Hunting Rite of Passage


University of Southern California

Marine OCS

Marshall School of Business

Spanish, English, German

Corona, California.

25 April 2011

Family hunting tradition

“So this is um… like a family tradition my family has been doing for awhile. For the last 50 years, my family travels to Wisconsin in order to go hunting. My dad’s family is from the Midwest area, and we have a 500 acre piece of land that has been in the family for generations. The land entered my family when it was given to my great-grandfather from his father in law. So, every year around Thanksgiving break from SC, me and my father travel to Wisconsin to go deer hunting. That’s also when the season starts there. On the land, there is an old cabin that was built in 1962. There is no electricity or running water. Just beds and a wood burning stove for heating. Only the males in the family are allowed to stay in the cabin at night. About 8-9 people come. The only person allowed is my great grandmother, who now owns the land. So for like a week, everyday we wake up and go hunting for deer. We break up into 2 or three person groups. After you kill your deer, the person who shot it drinks the blood while it is still warm. When we get back at dark, we spend the few hours we have before going to sleep telling stories and getting drunk.”

In CB’s opinion, the annual deer-hunting trip is an extremely important event that the males of his immediate family conduct. He mentioned that it is considered a defining moment in his family, and it is considered a great stepping-stone in his family when a male is old enough (13 years old) to go. He explained that no one ever misses the event. Members of his family fly in from all over the country in order to be present. In his own words, “You stop going when you stop breathing.” For him and his family, death is the only acceptable reason for not being present. He has mentioned that males in his family have shown up when they have had cancer, and individual even missed the birth of a child to be present. The land is also important to his family because 5 members of his family have been buried on the land.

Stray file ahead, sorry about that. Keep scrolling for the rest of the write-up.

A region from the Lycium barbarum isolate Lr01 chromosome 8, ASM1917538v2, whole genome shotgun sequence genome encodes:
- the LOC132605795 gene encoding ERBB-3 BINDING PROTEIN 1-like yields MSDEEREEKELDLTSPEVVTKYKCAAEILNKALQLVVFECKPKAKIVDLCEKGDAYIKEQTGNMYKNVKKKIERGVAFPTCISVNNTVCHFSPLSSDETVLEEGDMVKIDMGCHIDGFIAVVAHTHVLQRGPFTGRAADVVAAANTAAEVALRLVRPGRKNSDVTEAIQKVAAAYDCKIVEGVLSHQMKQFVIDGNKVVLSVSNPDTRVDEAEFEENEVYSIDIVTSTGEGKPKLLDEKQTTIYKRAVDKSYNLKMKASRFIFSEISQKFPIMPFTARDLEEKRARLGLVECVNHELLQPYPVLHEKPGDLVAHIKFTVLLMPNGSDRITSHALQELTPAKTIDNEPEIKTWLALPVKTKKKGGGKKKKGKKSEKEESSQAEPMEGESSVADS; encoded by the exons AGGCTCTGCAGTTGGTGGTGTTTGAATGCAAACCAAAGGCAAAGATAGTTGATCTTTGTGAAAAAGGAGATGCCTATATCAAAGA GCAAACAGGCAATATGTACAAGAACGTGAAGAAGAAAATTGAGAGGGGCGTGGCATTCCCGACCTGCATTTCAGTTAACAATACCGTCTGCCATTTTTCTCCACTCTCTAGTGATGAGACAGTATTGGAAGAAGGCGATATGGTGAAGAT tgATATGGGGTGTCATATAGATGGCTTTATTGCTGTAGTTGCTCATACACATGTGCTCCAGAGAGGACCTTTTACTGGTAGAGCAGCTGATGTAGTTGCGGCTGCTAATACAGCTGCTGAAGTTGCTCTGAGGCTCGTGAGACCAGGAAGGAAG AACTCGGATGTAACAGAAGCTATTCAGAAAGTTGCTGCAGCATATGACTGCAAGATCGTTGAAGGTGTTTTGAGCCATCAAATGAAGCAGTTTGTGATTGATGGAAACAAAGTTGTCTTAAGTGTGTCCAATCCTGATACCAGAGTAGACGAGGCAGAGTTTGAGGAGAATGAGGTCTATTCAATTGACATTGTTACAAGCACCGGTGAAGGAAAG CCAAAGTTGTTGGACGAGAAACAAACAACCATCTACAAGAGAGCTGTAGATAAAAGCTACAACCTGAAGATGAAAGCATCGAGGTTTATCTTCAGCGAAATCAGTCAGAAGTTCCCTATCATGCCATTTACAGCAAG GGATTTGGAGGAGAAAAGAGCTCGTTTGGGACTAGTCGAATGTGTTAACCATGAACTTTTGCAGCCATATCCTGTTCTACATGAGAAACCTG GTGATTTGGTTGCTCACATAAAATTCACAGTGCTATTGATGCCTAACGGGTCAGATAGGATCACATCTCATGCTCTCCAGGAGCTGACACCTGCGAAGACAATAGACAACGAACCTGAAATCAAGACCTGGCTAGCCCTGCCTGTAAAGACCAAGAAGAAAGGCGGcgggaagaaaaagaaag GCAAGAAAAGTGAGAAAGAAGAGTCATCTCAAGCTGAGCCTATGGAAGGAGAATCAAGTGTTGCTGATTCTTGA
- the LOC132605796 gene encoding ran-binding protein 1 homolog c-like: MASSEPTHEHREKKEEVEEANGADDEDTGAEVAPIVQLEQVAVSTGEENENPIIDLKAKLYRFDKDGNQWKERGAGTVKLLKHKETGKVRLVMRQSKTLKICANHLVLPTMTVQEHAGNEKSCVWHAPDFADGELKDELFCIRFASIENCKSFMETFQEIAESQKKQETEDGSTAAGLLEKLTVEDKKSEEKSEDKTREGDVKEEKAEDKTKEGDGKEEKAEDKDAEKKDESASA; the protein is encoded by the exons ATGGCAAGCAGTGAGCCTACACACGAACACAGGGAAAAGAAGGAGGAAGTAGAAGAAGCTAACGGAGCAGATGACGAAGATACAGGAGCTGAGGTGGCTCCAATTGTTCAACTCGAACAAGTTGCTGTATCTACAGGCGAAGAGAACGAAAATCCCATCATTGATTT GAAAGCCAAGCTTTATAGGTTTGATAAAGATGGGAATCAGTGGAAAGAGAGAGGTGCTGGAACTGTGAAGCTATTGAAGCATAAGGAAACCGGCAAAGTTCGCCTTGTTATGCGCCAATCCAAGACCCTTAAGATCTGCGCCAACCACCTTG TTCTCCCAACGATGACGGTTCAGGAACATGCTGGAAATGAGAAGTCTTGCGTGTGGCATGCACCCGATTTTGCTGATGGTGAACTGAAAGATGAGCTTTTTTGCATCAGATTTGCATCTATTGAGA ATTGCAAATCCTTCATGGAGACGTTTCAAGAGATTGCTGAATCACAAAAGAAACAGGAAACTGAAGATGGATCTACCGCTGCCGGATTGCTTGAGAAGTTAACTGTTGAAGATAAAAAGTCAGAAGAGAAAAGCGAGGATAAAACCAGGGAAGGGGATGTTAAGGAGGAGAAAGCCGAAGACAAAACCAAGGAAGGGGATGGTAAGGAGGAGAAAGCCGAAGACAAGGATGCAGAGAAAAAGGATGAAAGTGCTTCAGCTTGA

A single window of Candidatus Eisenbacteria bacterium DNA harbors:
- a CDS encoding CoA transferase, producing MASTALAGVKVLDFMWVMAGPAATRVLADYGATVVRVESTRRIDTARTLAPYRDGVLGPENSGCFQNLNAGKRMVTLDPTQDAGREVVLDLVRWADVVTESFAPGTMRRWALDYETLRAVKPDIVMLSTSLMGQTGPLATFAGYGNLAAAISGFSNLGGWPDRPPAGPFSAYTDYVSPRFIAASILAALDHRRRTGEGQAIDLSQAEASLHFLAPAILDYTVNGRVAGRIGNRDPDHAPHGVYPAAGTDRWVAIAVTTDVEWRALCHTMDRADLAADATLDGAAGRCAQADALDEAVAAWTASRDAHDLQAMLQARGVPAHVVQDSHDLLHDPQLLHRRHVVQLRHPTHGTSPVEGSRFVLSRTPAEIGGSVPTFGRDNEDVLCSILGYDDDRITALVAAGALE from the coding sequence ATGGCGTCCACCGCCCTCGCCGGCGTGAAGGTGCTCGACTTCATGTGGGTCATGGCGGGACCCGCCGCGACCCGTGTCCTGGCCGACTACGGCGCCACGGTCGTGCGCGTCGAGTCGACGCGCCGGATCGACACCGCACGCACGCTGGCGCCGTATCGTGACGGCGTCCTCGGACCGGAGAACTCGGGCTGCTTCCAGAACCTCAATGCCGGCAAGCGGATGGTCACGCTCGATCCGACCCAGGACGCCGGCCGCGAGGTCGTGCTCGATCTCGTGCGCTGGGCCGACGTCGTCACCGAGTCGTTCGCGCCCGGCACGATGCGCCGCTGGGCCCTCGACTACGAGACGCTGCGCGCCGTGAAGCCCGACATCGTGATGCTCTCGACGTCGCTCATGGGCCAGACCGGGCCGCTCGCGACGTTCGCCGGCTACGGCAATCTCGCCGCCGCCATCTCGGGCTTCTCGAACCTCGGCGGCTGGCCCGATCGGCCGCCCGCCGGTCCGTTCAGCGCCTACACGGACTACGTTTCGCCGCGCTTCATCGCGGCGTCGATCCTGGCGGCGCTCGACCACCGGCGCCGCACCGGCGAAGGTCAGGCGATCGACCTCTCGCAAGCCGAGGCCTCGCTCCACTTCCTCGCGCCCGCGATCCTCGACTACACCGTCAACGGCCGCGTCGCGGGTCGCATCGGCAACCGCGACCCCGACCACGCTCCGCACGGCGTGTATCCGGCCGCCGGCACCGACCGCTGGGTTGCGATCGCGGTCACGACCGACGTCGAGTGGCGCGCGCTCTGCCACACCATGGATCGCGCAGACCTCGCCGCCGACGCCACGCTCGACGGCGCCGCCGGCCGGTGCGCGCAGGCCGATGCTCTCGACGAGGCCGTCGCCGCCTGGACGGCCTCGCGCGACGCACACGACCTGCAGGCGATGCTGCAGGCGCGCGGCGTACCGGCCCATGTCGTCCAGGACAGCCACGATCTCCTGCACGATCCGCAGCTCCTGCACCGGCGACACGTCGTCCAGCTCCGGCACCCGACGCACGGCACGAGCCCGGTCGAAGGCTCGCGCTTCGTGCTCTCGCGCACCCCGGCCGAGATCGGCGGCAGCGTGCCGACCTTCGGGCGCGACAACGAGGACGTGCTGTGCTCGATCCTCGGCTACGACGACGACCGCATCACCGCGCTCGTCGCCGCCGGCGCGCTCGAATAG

Looking at the reasons and significance of the tradition in his family, I concur about the centrality of it to the identity of the males in his family. It serves as a space where his family can go to “back to their roots.” At the same time the whole event is centered on the idea of fulfilling the stereotype of being a macho male. Only males are allowed to go, there are no comforts, they are taking part in a hunt, and there is plenty of booze. The entire event is akin to a celebration of a warrior culture, which I believe is verified by the fact that 4 of the males present are/were in the military in some capacity. For the males in his family, the hunting event is also considered a right of passage and of manhood. A boy is allowed into the larger group of men, allowed to partake in alcohol, and becomes a “man” over the event of getting his first kill. The act of drinking the blood of the deer, at least in my opinion, signifies the individual’s mastery over the animal and is a form of taking a trophy.

The notion of the camaraderie of a hunting band is present in the movie Deer Hunter. In the movie, a small group of friends from a small town go out hunting periodically. The dynamics of the group of friends only changes after several of them participate in the Vietnam War. The act of drinking the blood of the deer is an image also utilized in Hollywood films. In the movie Red Dawn, one of the characters tells his friend to drink the blood of the deer he kills in order to imbibe its spirit.